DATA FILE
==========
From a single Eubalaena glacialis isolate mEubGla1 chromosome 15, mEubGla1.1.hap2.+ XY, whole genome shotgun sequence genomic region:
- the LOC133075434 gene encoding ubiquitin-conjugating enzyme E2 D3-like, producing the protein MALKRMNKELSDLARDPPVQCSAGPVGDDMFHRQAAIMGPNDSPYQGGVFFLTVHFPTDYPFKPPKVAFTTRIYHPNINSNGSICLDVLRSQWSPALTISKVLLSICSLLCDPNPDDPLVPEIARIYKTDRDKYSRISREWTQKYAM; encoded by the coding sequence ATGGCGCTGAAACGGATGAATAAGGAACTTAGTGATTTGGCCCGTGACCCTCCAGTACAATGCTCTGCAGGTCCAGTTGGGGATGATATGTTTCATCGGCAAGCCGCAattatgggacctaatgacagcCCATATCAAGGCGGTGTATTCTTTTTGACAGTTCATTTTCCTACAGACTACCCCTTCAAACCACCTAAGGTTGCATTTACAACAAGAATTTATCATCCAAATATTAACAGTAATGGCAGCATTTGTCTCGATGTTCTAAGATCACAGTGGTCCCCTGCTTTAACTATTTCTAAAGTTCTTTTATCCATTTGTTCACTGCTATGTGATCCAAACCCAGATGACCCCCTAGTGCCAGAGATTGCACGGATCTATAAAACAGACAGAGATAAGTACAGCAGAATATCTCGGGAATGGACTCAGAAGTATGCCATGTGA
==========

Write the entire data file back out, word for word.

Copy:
From a single Eubalaena glacialis isolate mEubGla1 chromosome 15, mEubGla1.1.hap2.+ XY, whole genome shotgun sequence genomic region:
- the LOC133075434 gene encoding ubiquitin-conjugating enzyme E2 D3-like, producing the protein MALKRMNKELSDLARDPPVQCSAGPVGDDMFHRQAAIMGPNDSPYQGGVFFLTVHFPTDYPFKPPKVAFTTRIYHPNINSNGSICLDVLRSQWSPALTISKVLLSICSLLCDPNPDDPLVPEIARIYKTDRDKYSRISREWTQKYAM; encoded by the coding sequence ATGGCGCTGAAACGGATGAATAAGGAACTTAGTGATTTGGCCCGTGACCCTCCAGTACAATGCTCTGCAGGTCCAGTTGGGGATGATATGTTTCATCGGCAAGCCGCAattatgggacctaatgacagcCCATATCAAGGCGGTGTATTCTTTTTGACAGTTCATTTTCCTACAGACTACCCCTTCAAACCACCTAAGGTTGCATTTACAACAAGAATTTATCATCCAAATATTAACAGTAATGGCAGCATTTGTCTCGATGTTCTAAGATCACAGTGGTCCCCTGCTTTAACTATTTCTAAAGTTCTTTTATCCATTTGTTCACTGCTATGTGATCCAAACCCAGATGACCCCCTAGTGCCAGAGATTGCACGGATCTATAAAACAGACAGAGATAAGTACAGCAGAATATCTCGGGAATGGACTCAGAAGTATGCCATGTGA